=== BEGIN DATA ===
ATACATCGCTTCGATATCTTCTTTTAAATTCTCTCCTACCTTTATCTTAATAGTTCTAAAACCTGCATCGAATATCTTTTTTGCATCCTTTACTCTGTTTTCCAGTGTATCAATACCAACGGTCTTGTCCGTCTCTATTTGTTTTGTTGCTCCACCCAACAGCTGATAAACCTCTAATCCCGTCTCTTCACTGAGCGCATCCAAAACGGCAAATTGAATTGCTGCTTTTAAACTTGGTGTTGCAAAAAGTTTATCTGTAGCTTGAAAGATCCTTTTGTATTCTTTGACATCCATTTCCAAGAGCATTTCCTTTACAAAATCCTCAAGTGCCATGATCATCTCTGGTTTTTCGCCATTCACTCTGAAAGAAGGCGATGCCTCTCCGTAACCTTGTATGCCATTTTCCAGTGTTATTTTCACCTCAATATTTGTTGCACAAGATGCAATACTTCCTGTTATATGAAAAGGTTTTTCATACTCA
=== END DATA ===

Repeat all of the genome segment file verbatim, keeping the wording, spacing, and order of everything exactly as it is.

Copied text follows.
ATACATCGCTTCGATATCTTCTTTTAAATTCTCTCCTACCTTTATCTTAATAGTTCTAAAACCTGCATCGAATATCTTTTTTGCATCCTTTACTCTGTTTTCCAGTGTATCAATACCAACGGTCTTGTCCGTCTCTATTTGTTTTGTTGCTCCACCCAACAGCTGATAAACCTCTAATCCCGTCTCTTCACTGAGCGCATCCAAAACGGCAAATTGAATTGCTGCTTTTAAACTTGGTGTTGCAAAAAGTTTATCTGTAGCTTGAAAGATCCTTTTGTATTCTTTGACATCCATTTCCAAGAGCATTTCCTTTACAAAATCCTCAAGTGCCATGATCATCTCTGGTTTTTCGCCATTCACTCTGAAAGAAGGCGATGCCTCTCCGTAACCTTGTATGCCATTTTCCAGTGTTATTTTCACCTCAATATTTGTTGCACAAGATGCAATACTTCCTGTTATATGAAAAGGTTTTTCATACTCA